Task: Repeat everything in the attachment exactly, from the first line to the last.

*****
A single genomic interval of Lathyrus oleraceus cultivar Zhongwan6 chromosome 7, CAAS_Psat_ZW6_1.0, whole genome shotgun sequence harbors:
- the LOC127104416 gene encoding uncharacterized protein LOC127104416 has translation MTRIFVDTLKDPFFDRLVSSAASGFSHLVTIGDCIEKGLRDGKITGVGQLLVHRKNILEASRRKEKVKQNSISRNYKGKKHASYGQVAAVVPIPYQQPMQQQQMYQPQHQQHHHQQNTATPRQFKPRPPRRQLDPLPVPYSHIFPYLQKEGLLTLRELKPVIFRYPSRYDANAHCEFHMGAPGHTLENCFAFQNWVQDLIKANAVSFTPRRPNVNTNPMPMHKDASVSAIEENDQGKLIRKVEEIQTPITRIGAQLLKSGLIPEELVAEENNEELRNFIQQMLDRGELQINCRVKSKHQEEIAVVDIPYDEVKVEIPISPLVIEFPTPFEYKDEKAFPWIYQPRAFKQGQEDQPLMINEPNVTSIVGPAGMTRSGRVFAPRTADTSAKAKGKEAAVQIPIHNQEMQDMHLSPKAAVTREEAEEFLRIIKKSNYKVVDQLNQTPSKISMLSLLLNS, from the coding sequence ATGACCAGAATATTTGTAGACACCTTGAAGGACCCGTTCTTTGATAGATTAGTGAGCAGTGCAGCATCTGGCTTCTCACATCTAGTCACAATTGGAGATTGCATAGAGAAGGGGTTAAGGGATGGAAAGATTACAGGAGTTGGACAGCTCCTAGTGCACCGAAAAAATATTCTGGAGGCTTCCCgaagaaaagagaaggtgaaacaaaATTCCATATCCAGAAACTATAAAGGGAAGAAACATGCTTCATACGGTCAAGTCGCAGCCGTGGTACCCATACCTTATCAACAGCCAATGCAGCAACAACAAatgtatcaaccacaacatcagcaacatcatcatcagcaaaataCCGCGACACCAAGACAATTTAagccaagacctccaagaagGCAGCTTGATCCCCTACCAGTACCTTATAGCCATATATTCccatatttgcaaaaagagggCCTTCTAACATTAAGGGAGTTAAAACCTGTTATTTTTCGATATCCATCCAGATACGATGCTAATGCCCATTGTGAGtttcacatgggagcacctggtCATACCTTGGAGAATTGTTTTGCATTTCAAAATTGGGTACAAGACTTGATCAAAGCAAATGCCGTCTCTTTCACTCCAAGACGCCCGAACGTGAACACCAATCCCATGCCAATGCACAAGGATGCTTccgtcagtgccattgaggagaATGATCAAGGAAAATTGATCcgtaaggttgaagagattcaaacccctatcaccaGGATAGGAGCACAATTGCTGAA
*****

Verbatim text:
A single genomic interval of Lathyrus oleraceus cultivar Zhongwan6 chromosome 7, CAAS_Psat_ZW6_1.0, whole genome shotgun sequence harbors:
- the LOC127104416 gene encoding uncharacterized protein LOC127104416 has translation MTRIFVDTLKDPFFDRLVSSAASGFSHLVTIGDCIEKGLRDGKITGVGQLLVHRKNILEASRRKEKVKQNSISRNYKGKKHASYGQVAAVVPIPYQQPMQQQQMYQPQHQQHHHQQNTATPRQFKPRPPRRQLDPLPVPYSHIFPYLQKEGLLTLRELKPVIFRYPSRYDANAHCEFHMGAPGHTLENCFAFQNWVQDLIKANAVSFTPRRPNVNTNPMPMHKDASVSAIEENDQGKLIRKVEEIQTPITRIGAQLLKSGLIPEELVAEENNEELRNFIQQMLDRGELQINCRVKSKHQEEIAVVDIPYDEVKVEIPISPLVIEFPTPFEYKDEKAFPWIYQPRAFKQGQEDQPLMINEPNVTSIVGPAGMTRSGRVFAPRTADTSAKAKGKEAAVQIPIHNQEMQDMHLSPKAAVTREEAEEFLRIIKKSNYKVVDQLNQTPSKISMLSLLLNS, from the coding sequence ATGACCAGAATATTTGTAGACACCTTGAAGGACCCGTTCTTTGATAGATTAGTGAGCAGTGCAGCATCTGGCTTCTCACATCTAGTCACAATTGGAGATTGCATAGAGAAGGGGTTAAGGGATGGAAAGATTACAGGAGTTGGACAGCTCCTAGTGCACCGAAAAAATATTCTGGAGGCTTCCCgaagaaaagagaaggtgaaacaaaATTCCATATCCAGAAACTATAAAGGGAAGAAACATGCTTCATACGGTCAAGTCGCAGCCGTGGTACCCATACCTTATCAACAGCCAATGCAGCAACAACAAatgtatcaaccacaacatcagcaacatcatcatcagcaaaataCCGCGACACCAAGACAATTTAagccaagacctccaagaagGCAGCTTGATCCCCTACCAGTACCTTATAGCCATATATTCccatatttgcaaaaagagggCCTTCTAACATTAAGGGAGTTAAAACCTGTTATTTTTCGATATCCATCCAGATACGATGCTAATGCCCATTGTGAGtttcacatgggagcacctggtCATACCTTGGAGAATTGTTTTGCATTTCAAAATTGGGTACAAGACTTGATCAAAGCAAATGCCGTCTCTTTCACTCCAAGACGCCCGAACGTGAACACCAATCCCATGCCAATGCACAAGGATGCTTccgtcagtgccattgaggagaATGATCAAGGAAAATTGATCcgtaaggttgaagagattcaaacccctatcaccaGGATAGGAGCACAATTGCTGAA